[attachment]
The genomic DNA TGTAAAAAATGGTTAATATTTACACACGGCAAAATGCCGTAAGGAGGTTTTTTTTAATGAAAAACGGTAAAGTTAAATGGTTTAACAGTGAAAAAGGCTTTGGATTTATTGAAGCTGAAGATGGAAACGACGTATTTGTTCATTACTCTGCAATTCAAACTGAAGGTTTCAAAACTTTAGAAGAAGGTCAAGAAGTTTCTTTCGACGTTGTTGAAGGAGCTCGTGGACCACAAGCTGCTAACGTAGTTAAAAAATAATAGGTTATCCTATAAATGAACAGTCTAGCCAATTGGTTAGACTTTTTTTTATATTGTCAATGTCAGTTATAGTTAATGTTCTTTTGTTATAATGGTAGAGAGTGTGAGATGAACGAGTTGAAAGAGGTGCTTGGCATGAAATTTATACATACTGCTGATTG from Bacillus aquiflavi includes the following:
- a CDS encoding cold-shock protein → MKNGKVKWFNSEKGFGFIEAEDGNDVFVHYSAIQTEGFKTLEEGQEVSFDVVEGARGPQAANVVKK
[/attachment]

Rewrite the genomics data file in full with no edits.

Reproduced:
The genomic DNA TGTAAAAAATGGTTAATATTTACACACGGCAAAATGCCGTAAGGAGGTTTTTTTTAATGAAAAACGGTAAAGTTAAATGGTTTAACAGTGAAAAAGGCTTTGGATTTATTGAAGCTGAAGATGGAAACGACGTATTTGTTCATTACTCTGCAATTCAAACTGAAGGTTTCAAAACTTTAGAAGAAGGTCAAGAAGTTTCTTTCGACGTTGTTGAAGGAGCTCGTGGACCACAAGCTGCTAACGTAGTTAAAAAATAATAGGTTATCCTATAAATGAACAGTCTAGCCAATTGGTTAGACTTTTTTTTATATTGTCAATGTCAGTTATAGTTAATGTTCTTTTGTTATAATGGTAGAGAGTGTGAGATGAACGAGTTGAAAGAGGTGCTTGGCATGAAATTTATACATACTGCTGATTG from Bacillus aquiflavi includes the following:
- a CDS encoding cold-shock protein → MKNGKVKWFNSEKGFGFIEAEDGNDVFVHYSAIQTEGFKTLEEGQEVSFDVVEGARGPQAANVVKK